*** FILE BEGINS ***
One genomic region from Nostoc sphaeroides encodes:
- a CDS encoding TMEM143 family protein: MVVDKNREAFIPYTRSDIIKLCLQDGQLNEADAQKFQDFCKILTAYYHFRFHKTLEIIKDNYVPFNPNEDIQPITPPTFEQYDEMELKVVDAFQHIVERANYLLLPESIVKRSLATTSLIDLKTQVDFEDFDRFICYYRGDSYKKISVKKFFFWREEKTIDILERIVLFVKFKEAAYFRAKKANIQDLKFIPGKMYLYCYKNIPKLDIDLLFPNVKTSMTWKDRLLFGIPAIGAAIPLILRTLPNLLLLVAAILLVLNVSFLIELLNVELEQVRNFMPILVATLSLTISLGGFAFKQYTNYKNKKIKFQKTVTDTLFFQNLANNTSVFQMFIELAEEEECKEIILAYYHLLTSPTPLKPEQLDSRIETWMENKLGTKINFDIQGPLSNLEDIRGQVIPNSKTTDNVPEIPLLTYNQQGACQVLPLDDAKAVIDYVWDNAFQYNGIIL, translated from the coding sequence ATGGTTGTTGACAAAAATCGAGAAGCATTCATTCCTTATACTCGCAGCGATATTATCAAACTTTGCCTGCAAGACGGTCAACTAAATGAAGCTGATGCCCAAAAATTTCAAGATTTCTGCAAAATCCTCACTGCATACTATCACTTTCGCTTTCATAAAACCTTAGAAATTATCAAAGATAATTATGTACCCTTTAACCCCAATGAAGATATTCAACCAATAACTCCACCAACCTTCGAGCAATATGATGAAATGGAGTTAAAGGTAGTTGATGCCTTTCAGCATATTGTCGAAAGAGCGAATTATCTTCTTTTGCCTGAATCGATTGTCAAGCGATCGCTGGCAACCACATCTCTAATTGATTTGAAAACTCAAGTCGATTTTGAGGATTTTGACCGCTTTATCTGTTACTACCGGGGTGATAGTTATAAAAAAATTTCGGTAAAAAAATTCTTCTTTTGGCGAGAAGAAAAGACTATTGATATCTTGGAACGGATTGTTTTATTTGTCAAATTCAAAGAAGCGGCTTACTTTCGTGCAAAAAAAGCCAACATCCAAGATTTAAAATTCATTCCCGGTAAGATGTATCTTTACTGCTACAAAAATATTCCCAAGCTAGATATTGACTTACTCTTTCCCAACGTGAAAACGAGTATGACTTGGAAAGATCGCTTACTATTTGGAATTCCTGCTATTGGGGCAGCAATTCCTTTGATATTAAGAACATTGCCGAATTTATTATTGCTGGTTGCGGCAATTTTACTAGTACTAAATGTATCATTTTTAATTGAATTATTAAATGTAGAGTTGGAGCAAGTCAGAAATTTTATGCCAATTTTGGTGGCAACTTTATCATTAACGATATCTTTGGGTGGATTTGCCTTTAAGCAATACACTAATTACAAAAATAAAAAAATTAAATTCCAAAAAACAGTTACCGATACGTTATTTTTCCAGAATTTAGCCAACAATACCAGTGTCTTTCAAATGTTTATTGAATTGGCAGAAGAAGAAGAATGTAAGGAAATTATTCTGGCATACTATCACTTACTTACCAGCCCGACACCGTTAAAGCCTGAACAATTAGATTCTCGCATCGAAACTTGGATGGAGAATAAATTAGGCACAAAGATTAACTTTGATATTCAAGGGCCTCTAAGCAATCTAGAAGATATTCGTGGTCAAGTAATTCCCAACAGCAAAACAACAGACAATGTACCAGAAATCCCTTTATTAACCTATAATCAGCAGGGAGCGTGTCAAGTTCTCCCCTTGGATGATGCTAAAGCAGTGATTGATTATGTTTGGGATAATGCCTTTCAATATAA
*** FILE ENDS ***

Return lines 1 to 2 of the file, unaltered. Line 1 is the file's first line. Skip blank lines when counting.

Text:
One genomic region from Nostoc sphaeroides encodes:
- a CDS encoding TMEM143 family protein: MVVDKNREAFIPYTRSDIIKLCLQDGQLNEADAQKFQDFCKILTAYYHFRFHKTLEIIKDNYVPFNPNEDIQPITPPTFEQYDEMELKVVDAFQHIVERANYLLLPESIVKRSLATTSLIDLKTQVDFEDFDRFICYYRGDSYKKISVKKFFFWREEKTIDILERIVLFVKFKEAAYFRAKKANIQDLKFIPGKMYLYCYKNIPKLDIDLLFPNVKTSMTWKDRLLFGIPAIGAAIPLILRTLPNLLLLVAAILLVLNVSFLIELLNVELEQVRNFMPILVATLSLTISLGGFAFKQYTNYKNKKIKFQKTVTDTLFFQNLANNTSVFQMFIELAEEEECKEIILAYYHLLTSPTPLKPEQLDSRIETWMENKLGTKINFDIQGPLSNLEDIRGQVIPNSKTTDNVPEIPLLTYNQQGACQVLPLDDAKAVIDYVWDNAFQYNGIIL, translated from the coding sequence ATGGTTGTTGACAAAAATCGAGAAGCATTCATTCCTTATACTCGCAGCGATATTATCAAACTTTGCCTGCAAGACGGTCAACTAAATGAAGCTGATGCCCAAAAATTTCAAGATTTCTGCAAAATCCTCACTGCATACTATCACTTTCGCTTTCATAAAACCTTAGAAATTATCAAAGATAATTATGTACCCTTTAACCCCAATGAAGATATTCAACCAATAACTCCACCAACCTTCGAGCAATATGATGAAATGGAGTTAAAGGTAGTTGATGCCTTTCAGCATATTGTCGAAAGAGCGAATTATCTTCTTTTGCCTGAATCGATTGTCAAGCGATCGCTGGCAACCACATCTCTAATTGATTTGAAAACTCAAGTCGATTTTGAGGATTTTGACCGCTTTATCTGTTACTACCGGGGTGATAGTTATAAAAAAATTTCGGTAAAAAAATTCTTCTTTTGGCGAGAAGAAAAGACTATTGATATCTTGGAACGGATTGTTTTATTTGTCAAATTCAAAGAAGCGGCTTACTTTCGTGCAAAAAAAGCCAACATCCAAGATTTAAAATTCATTCCCGGTAAGATGTATCTTTACTGCTACAAAAATATTCCCAAGCTAGATATTGACTTACTCTTTCCCAACGTGAAAACGAGTATGACTTGGAAAGATCGCTTACTATTTGGAATTCCTGCTATTGGGGCAGCAATTCCTTTGATATTAAGAACATTGCCGAATTTATTATTGCTGGTTGCGGCAATTTTACTAGTACTAAATGTATCATTTTTAATTGAATTATTAAATGTAGAGTTGGAGCAAGTCAGAAATTTTATGCCAATTTTGGTGGCAACTTTATCATTAACGATATCTTTGGGTGGATTTGCCTTTAAGCAATACACTAATTACAAAAATAAAAAAATTAAATTCCAAAAAACAGTTACCGATACGTTATTTTTCCAGAATTTAGCCAACAATACCAGTGTCTTTCAAATGTTTATTGAATTGGCAGAAGAAGAAGAATGTAAGGAAATTATTCTGGCATACTATCACTTACTTACCAGCCCGACACCGTTAAAGCCTGAACAATTAGATTCTCGCATCGAAACTTGGATGGAGAATAAATTAGGCACAAAGATTAACTTTGATATTCAAGGGCCTCTAAGCAATCTAGAAGATATTCGTGGTCAAGTAATTCCCAACAGCAAAACAACAGACAATGTACCAGAAATCCCTTTATTAACCTATAATCAGCAGGGAGCGTGTCAAGTTCTCCCCTTGGATGATGCTAAAGCAGTGATTGATTATGTTTGGGATAATGCCTTTCAATATAA